Why you can’t decide (And what to do about it)
May 27, 2016
Commentary: The rapidly changing digital world can leave tech executives feeling overwhelmed when they're faced with charting the course of their company's cybersecurity strategy.
Intelligence and security experts say recovering from the massive data breach at the Office of Personnel Management won't happen until most retire.
Dan Verton served as FedScoop's Editorial Director from 2013 until August 2015. A veteran technology journalist with 20 years of experience coveri...
The theft of background investigation data on millions of federal employees and contractors has created a massive threat to U.S. national security that will last for decades and cost billions of dollars to monitor, current and former intelligence officials said.
The Office of Personnel Management announced last week that personal data on 21.5 million individuals was compromised by the hack of the agency's background investigation database. That includes 19.7 million individuals that applied for a security clearance, and 1.8 million non-applicants, predominantly spouses or co-habitants of applicants.
But while the focus continues to be on OPM's efforts to fix vulnerabilities in the system used to manage background investigation data, known as Electronic Questionnaires for Investigations Processing (e-QIP), as well as the 30 day cybersecurity sprint ordered by the Office of Management and Budget, intelligence experts say there is little the agency can do to reverse the damage that has already been done.
"I don't think there is recovery from what was lost," said former CIA Director Michael Hayden, in a telephone interview with FedScoop. "It remains a treasure trove of information that is available to the Chinese until the people represented by the information age off. There's no fixing it."
According to Hayden and other former CIA officers, the data breach has created a massive counterintelligence threat that could easily last 40 years — until the youngest members of the federal workforce enter retirement.
"This isn't about blackmail or bribery. This is knowledge about potential human intelligence targets," Hayden said.
A former CIA officer, who spoke to FedScoop on background, agreed that the counterintelligence damage stemming from the data breach will last well beyond OPM's cybersecurity remediation efforts. "You have provided the Chinese with the pool of contractors and employees who have access to classified information. This represents a target pool of possible recruitments with a list of their vulnerabilities," the officer said. "Over time, the pool will be added to and people will leave thus making the information less valuable. In short, time will take care of some of the problems. But, what a mess."
House Armed Services Committee Chairman Rep. Mac Thornberry, R-Texas, called the breach "a critical force protection and counterintelligence issue" for the Defense Department. "I am far from convinced that steps taken so far by OPM to mitigate the impact to civilian employees and their families are sufficient, nor am I confident the steps taken to protect information, employees, and their families in the future are adequate," Thornberry said in a written statement.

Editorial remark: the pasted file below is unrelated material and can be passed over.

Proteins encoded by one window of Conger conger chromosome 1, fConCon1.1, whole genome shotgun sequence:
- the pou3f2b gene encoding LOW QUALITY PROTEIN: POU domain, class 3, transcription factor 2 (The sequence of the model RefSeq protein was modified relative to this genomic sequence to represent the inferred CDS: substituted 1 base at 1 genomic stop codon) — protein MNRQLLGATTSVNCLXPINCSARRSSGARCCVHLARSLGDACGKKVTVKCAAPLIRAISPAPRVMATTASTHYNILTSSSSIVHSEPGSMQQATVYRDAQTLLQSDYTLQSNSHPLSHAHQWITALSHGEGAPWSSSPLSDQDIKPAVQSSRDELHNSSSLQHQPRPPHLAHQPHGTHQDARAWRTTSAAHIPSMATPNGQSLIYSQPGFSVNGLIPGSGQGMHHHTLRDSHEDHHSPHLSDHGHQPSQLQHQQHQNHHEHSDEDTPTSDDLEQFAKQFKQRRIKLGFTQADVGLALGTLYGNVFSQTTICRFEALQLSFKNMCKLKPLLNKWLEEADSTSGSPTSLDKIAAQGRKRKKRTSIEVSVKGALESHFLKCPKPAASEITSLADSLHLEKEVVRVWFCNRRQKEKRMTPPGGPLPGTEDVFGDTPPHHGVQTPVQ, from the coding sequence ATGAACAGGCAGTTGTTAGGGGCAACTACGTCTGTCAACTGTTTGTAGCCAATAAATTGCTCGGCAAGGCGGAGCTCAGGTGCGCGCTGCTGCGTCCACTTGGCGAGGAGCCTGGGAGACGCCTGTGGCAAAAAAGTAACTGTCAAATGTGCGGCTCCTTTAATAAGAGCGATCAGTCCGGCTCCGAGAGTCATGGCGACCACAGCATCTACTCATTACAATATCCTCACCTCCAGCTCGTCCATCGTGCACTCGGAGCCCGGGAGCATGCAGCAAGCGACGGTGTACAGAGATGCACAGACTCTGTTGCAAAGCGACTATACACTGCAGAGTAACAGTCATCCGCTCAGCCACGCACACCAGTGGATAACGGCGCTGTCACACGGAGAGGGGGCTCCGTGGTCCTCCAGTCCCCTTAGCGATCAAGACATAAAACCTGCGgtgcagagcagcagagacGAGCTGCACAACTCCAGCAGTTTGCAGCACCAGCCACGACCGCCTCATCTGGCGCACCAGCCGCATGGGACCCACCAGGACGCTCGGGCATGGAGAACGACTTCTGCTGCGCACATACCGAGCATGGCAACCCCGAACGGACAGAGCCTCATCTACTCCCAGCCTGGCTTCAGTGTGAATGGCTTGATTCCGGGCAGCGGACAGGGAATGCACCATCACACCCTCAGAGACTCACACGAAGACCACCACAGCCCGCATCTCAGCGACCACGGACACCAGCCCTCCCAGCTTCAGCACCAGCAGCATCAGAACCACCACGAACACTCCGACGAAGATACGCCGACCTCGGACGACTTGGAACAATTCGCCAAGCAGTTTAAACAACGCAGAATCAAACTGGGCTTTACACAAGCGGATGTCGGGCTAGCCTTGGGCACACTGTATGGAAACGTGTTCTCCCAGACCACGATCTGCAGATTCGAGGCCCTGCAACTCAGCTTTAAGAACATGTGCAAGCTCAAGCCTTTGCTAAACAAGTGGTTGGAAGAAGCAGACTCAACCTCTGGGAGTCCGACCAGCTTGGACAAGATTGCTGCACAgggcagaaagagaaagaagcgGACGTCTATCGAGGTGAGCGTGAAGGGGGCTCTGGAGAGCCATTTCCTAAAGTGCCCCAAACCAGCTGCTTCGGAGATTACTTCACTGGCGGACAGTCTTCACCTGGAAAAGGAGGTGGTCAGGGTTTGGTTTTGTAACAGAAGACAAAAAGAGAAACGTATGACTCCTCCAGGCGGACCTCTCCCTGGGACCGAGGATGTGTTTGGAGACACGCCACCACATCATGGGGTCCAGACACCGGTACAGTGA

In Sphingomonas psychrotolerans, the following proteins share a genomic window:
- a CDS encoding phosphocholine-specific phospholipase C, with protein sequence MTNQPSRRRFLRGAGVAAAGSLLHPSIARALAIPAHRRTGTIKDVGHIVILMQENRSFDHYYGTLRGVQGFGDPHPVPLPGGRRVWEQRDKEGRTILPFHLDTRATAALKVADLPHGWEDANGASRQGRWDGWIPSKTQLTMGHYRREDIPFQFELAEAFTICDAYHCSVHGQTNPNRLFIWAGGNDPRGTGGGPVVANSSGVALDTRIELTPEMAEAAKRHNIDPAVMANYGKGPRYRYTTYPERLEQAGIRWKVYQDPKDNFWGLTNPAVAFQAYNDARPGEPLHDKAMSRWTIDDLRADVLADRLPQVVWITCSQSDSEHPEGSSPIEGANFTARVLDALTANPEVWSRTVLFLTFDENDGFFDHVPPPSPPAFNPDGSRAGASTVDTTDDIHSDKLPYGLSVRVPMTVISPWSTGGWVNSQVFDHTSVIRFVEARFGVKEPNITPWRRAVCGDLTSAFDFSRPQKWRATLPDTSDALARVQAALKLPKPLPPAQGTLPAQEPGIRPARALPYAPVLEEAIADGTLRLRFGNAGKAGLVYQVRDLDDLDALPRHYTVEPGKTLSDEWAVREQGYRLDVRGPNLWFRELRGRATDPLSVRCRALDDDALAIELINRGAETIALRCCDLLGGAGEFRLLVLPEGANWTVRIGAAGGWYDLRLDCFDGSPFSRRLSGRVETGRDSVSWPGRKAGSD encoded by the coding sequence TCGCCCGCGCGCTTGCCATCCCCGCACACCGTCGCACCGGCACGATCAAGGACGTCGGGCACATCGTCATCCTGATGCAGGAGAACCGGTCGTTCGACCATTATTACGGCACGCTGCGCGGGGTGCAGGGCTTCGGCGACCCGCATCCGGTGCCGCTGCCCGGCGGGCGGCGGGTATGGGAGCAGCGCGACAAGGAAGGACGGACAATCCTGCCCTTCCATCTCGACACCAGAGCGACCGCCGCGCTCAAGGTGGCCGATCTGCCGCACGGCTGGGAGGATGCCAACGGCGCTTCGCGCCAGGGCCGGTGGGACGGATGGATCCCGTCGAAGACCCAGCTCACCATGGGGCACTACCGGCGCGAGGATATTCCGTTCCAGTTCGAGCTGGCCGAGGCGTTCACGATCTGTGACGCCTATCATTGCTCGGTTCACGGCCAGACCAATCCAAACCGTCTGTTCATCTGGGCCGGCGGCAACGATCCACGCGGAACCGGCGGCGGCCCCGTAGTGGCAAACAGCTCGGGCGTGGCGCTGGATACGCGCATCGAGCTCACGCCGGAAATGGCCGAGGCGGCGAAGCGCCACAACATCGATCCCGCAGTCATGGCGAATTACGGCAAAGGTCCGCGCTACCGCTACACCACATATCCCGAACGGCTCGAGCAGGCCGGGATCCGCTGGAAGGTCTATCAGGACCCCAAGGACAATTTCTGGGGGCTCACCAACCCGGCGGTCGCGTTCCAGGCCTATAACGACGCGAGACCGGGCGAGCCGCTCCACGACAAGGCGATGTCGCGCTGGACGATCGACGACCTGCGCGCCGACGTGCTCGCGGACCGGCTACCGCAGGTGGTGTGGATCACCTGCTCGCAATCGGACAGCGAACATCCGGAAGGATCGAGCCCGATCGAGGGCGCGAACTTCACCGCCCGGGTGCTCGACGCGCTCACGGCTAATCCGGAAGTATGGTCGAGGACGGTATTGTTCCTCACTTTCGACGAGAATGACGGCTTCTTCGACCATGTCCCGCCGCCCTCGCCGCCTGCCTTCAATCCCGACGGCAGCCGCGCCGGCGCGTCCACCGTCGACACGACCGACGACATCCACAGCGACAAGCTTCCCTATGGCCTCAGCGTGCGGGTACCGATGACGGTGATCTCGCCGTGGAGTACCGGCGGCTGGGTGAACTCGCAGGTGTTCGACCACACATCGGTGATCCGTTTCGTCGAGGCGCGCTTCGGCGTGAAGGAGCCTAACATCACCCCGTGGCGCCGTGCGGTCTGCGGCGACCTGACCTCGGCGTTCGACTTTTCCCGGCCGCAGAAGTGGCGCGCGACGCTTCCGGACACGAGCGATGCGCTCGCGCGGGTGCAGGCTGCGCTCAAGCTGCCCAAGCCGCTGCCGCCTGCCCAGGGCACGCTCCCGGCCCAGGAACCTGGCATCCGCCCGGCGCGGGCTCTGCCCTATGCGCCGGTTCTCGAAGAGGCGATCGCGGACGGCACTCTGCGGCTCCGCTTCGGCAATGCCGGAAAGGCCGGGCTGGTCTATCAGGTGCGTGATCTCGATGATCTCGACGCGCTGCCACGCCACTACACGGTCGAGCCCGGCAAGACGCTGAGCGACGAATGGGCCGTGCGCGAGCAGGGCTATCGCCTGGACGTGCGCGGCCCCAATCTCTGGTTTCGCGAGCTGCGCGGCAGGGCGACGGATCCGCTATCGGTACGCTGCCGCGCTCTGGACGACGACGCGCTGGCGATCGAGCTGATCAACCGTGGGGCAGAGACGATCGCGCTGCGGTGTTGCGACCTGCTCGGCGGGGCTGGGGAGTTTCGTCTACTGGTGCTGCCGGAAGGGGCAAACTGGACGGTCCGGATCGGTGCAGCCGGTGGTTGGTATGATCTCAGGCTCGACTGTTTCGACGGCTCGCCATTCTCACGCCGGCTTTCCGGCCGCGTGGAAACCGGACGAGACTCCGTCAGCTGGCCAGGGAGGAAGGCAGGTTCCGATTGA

What's in the data?
The background investigation process for granting a federal employee a security clearance begins with a detailed questionnaire known as a Standard Form 86. The 121-page document includes detailed biographical information, residence and employment history, lists of family members, foreign travel and business activities, and detailed summaries of psychological and emotional health counseling the employee may have received.
The form also covers any interactions with police, use of illegal drugs and alcohol, detailed information on financial problems, and information on any unauthorized use of information technology systems. The form requires candidates to provide information for the past seven years. However, top secret security clearance investigations go back 15 years.
The size, scope and sensitivity of the OPM data breach also have major financial implications.
Richard A. Russell is a former senior national intelligence service executive who served in progressively responsible national security positions for more than 36 years before retiring in January 2015. According to Russell, the U.S. government has vastly underestimated the financial cost of providing identity theft monitoring.
At least four to five people will require monitoring for every non-married federal employee in the background investigation database, according to Russell. For those who have been married, or married more than once, the number of affected people is more like 12 to 14, he said.
"With those factors alone, the total number of people whose information is likely to be rolled up in the breaches would be in excess of 50 million," Russell said. "Just doing the math suggests it could be higher: 19.7 million times four to 14 yields between 78.8 million and 275.8 million whose information is now in untrusted hands," he said.
"This is about more than getting the numbers right. It's about taking a true measure of what has happened and what must be done," Russell said. "For some, the proposed protection would run out before their child enters the first grade in school. If a child is currently 20 years old, their risk will last between 50 and 70 years or longer."